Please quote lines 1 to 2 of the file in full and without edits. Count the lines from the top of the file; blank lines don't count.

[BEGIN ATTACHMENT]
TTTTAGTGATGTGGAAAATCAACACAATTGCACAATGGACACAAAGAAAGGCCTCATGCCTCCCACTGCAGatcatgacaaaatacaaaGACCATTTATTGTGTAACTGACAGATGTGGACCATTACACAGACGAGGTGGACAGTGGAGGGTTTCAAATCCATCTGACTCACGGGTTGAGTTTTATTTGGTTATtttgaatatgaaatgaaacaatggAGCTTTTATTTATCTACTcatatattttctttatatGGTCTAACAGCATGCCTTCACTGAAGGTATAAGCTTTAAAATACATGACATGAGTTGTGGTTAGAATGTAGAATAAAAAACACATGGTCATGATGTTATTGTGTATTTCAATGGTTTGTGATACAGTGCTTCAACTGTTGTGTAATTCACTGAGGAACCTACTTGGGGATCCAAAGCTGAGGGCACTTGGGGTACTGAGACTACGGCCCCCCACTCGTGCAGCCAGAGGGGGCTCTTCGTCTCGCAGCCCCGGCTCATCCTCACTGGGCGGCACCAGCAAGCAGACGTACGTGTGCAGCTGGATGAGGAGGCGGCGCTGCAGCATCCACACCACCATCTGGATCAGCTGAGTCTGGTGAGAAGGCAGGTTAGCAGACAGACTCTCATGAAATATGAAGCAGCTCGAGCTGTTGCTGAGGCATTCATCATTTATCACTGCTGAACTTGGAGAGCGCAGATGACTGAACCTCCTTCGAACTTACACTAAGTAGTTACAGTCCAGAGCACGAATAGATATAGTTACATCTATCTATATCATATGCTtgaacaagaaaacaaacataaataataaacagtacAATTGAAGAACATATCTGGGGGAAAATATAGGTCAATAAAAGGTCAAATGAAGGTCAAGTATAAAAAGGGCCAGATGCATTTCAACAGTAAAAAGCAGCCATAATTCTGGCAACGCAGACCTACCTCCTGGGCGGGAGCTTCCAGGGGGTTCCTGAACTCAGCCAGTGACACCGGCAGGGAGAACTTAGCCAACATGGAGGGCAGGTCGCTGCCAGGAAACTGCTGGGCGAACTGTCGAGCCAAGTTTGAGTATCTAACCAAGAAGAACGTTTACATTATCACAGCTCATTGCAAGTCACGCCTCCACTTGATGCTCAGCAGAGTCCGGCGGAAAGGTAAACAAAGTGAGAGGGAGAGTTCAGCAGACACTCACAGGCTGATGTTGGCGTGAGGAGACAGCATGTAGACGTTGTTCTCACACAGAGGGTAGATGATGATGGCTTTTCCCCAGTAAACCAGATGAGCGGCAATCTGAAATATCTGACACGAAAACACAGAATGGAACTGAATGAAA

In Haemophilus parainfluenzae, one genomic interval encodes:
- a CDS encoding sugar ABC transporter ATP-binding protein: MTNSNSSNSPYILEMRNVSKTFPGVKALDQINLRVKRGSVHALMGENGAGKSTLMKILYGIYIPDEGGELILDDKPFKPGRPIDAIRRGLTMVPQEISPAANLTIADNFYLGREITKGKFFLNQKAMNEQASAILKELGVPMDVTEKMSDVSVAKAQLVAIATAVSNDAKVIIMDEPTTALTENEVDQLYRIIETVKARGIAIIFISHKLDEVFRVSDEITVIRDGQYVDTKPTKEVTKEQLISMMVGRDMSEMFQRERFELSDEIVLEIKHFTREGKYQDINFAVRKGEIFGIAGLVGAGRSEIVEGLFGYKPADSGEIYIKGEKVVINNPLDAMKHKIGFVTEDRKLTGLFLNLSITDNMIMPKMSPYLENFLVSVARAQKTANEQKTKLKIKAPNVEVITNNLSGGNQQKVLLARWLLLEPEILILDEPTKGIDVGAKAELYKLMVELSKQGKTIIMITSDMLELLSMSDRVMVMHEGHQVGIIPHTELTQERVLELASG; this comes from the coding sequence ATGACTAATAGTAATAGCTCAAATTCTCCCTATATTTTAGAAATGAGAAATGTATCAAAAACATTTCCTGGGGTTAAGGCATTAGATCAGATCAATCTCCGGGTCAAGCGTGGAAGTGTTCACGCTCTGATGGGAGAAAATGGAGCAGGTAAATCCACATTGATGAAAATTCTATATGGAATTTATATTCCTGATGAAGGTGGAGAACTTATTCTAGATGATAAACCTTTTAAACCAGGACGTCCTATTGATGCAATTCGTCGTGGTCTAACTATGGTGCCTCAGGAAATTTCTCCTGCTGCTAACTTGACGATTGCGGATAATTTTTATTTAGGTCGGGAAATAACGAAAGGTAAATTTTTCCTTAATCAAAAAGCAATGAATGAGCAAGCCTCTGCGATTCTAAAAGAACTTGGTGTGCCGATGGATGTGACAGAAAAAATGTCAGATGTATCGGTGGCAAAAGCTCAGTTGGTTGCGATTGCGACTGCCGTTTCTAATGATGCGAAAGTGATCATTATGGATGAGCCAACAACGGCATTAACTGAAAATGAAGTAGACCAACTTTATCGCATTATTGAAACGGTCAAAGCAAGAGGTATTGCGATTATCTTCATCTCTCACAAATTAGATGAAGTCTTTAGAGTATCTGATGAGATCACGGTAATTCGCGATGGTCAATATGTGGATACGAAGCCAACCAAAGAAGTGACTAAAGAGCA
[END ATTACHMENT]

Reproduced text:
TTTTAGTGATGTGGAAAATCAACACAATTGCACAATGGACACAAAGAAAGGCCTCATGCCTCCCACTGCAGatcatgacaaaatacaaaGACCATTTATTGTGTAACTGACAGATGTGGACCATTACACAGACGAGGTGGACAGTGGAGGGTTTCAAATCCATCTGACTCACGGGTTGAGTTTTATTTGGTTATtttgaatatgaaatgaaacaatggAGCTTTTATTTATCTACTcatatattttctttatatGGTCTAACAGCATGCCTTCACTGAAGGTATAAGCTTTAAAATACATGACATGAGTTGTGGTTAGAATGTAGAATAAAAAACACATGGTCATGATGTTATTGTGTATTTCAATGGTTTGTGATACAGTGCTTCAACTGTTGTGTAATTCACTGAGGAACCTACTTGGGGATCCAAAGCTGAGGGCACTTGGGGTACTGAGACTACGGCCCCCCACTCGTGCAGCCAGAGGGGGCTCTTCGTCTCGCAGCCCCGGCTCATCCTCACTGGGCGGCACCAGCAAGCAGACGTACGTGTGCAGCTGGATGAGGAGGCGGCGCTGCAGCATCCACACCACCATCTGGATCAGCTGAGTCTGGTGAGAAGGCAGGTTAGCAGACAGACTCTCATGAAATATGAAGCAGCTCGAGCTGTTGCTGAGGCATTCATCATTTATCACTGCTGAACTTGGAGAGCGCAGATGACTGAACCTCCTTCGAACTTACACTAAGTAGTTACAGTCCAGAGCACGAATAGATATAGTTACATCTATCTATATCATATGCTtgaacaagaaaacaaacataaataataaacagtacAATTGAAGAACATATCTGGGGGAAAATATAGGTCAATAAAAGGTCAAATGAAGGTCAAGTATAAAAAGGGCCAGATGCATTTCAACAGTAAAAAGCAGCCATAATTCTGGCAACGCAGACCTACCTCCTGGGCGGGAGCTTCCAGGGGGTTCCTGAACTCAGCCAGTGACACCGGCAGGGAGAACTTAGCCAACATGGAGGGCAGGTCGCTGCCAGGAAACTGCTGGGCGAACTGTCGAGCCAAGTTTGAGTATCTAACCAAGAAGAACGTTTACATTATCACAGCTCATTGCAAGTCACGCCTCCACTTGATGCTCAGCAGAGTCCGGCGGAAAGGTAAACAAAGTGAGAGGGAGAGTTCAGCAGACACTCACAGGCTGATGTTGGCGTGAGGAGACAGCATGTAGACGTTGTTCTCACACAGAGGGTAGATGATGATGGCTTTTCCCCAGTAAACCAGATGAGCGGCAATCTGAAATATCTGACACGAAAACACAGAATGGAACTGAATGAAA

In Haemophilus parainfluenzae, one genomic interval encodes: